“I think he would make a great governor,” said Saiki, who ran unsuccessfully against Democrat Ben Cayetano in 1994.
McDermott describes his own campaign for governor as “like climbing Mount Everest without sherpas or oxygen.”
“I know I won’t have as much money as Gov. Ige, but David proved you can win with $500,000,” he said.
The former Marine officer and Iraq War veteran recalls that when he first served in the state House there were 19 Republicans, but even then, the GOP was not a party that offered much help.
“I put $8,000 on my own credit card and I busted my butt every day,” says McDermott, who is known for his blunt speaking style.
Asked why the local Republicans have so dwindled, McDermott says the party has had a difficult time finding viable candidates.
“I don’t see as many good candidates. Also, we had the defectors (Fukumoto and Aaron Ling Johanson in 2014) — they wanted to be with the cool kids,” said McDermott, who publicly rebuked Fukumoto this past session.
In his campaign, McDermott hopes to make Gov. Ige’s low-key, nonconfrontational leadership style an issue.
“David is a go with the flow sort; he’s not a leader. I want to emphasize the things that can be fixed — the things that people see, touch and feel,” McDermott said.
GOP chairwoman Ostrov describes her party as “gasping its last breath” when she was elected at the state convention on Kaua‘i last month.
Now to turn it into a living political entity, Ostrov says she will have to find some unity among the sometimes-squabbling groups.
“We have people concerned about business, we have a very vocal religious right and we all have our objectives,” she said.
“So we have to make sure we have a platform that is representative. I know that’s a challenge.”
Ostrov looks at the party membership totaling 33,000 and the 138,000 votes Trump won in Hawai‘i as building blocks for a new local GOP.
Even Trump, who is proving to be remarkably unpopular across the country, can be a help, Ostrov said.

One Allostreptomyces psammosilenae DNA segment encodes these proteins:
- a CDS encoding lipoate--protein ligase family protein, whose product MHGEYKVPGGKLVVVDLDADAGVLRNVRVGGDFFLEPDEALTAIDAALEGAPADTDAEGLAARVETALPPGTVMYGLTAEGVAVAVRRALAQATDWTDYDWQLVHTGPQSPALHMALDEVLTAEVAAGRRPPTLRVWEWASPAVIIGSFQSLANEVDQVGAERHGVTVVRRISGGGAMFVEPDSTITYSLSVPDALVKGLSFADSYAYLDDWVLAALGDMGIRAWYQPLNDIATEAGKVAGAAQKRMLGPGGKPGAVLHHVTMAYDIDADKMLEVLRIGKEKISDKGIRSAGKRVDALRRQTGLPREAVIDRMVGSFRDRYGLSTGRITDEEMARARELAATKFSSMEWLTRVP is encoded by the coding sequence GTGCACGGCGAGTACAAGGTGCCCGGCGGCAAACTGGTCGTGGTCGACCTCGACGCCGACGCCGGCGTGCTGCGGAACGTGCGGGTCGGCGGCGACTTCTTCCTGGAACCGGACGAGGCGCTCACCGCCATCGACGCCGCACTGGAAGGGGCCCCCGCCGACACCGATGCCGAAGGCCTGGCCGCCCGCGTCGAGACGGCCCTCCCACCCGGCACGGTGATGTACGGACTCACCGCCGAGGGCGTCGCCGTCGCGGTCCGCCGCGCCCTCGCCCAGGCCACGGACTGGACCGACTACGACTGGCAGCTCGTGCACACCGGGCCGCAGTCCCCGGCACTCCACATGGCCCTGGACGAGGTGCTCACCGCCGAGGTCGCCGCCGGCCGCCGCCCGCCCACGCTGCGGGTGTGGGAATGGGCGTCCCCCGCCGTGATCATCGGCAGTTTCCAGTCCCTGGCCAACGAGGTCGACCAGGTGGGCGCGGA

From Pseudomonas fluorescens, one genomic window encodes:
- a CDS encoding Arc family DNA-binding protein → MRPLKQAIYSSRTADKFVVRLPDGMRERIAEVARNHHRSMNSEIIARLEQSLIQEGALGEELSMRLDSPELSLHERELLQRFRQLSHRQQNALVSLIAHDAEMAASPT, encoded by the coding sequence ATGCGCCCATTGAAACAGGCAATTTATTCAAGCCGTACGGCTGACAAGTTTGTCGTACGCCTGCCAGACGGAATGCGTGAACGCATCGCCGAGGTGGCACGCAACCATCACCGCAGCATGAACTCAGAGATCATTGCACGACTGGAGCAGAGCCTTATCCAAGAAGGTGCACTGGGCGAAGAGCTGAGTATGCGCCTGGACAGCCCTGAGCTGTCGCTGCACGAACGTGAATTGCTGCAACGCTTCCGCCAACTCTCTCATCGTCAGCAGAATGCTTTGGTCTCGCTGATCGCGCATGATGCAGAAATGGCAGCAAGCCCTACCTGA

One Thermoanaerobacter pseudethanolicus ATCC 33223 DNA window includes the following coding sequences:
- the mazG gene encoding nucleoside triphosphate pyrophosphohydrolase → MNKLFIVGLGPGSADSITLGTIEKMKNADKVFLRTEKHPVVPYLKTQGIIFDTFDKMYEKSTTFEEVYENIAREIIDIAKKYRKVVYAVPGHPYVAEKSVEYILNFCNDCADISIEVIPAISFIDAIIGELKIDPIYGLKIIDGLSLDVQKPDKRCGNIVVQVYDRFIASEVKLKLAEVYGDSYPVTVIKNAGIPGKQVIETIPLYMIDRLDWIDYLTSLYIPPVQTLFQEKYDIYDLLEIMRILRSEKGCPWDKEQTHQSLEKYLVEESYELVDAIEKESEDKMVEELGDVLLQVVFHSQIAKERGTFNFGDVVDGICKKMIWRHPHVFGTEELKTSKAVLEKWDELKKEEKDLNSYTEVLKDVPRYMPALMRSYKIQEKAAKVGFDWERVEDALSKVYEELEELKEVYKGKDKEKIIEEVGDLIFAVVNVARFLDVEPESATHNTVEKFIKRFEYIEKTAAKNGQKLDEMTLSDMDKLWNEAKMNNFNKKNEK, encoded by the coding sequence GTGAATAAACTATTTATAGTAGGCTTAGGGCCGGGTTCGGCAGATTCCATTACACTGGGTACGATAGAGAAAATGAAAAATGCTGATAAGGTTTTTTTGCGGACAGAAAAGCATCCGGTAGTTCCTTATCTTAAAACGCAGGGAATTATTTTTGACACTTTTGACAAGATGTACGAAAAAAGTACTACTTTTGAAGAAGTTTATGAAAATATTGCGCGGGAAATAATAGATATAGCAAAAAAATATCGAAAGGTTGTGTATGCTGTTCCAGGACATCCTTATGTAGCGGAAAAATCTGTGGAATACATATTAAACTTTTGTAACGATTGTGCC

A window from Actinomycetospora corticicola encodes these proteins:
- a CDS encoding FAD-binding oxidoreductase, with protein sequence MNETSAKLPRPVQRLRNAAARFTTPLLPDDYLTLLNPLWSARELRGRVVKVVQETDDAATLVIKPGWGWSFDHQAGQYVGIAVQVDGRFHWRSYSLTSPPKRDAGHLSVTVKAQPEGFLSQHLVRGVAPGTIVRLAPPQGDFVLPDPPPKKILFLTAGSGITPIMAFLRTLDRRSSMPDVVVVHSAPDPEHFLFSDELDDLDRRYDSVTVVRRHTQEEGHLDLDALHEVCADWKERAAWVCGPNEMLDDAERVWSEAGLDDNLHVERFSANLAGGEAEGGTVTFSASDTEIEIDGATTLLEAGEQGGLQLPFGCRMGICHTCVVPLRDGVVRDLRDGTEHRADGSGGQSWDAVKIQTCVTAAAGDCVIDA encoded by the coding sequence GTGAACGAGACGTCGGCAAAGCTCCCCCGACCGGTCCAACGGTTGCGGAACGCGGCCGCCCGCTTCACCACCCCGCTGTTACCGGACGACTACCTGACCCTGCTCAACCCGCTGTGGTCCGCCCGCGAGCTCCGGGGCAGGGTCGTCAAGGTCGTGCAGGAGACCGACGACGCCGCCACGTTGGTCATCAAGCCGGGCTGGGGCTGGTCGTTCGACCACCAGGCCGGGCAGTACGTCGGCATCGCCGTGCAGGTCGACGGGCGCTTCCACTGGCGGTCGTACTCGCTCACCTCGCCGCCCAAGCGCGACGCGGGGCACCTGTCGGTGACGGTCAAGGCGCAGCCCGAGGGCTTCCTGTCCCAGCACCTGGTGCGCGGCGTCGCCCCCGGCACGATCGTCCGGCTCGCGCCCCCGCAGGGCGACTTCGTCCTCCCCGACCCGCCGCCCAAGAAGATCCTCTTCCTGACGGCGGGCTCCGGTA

“I believe that President Trump is keeping his promises, so yes, he is not someone who is easy to get behind if you are from Hawai‘i; it is going to be a challenge. It is important people understand why he is doing the things he is doing . . . we have to be the translator,” said Ostrov.
To help with that translation, Ostrov just returned from a week in Washington where she met with GOP consultants, including members of the White House, to help with the 2018 campaigns.
She noted that after her election as chairwoman, she “received a call from the White House and reassurances that the president is interested in seeing Hawai‘i thrive.”
To that end, Ostrov says the local GOP’s first challenge will be to find the money needed to support candidates next year.
The most recent Campaign Spending Commission report shows the GOP has a balance of $16,660, as compared to the $46,916 held in the Democratic Party’s local treasury.
Besides money, Ostrov says the GOP will also be counting a lot more on strategic campaigning, using political data to find the best districts for viable candidates.
“To have candidates thrive, you have to till the soil for them. Good candidates will attract good funding. We are going to start earlier and go for it,” says Ostrov.
Richard Borreca is a Honolulu journalist. He has worked for the Honolulu Star-Bulletin, KHVH News Radio, KHON-TV, Honolulu Magazine and The Honolulu Star-Advertiser, for whom he now writes a Sunday column.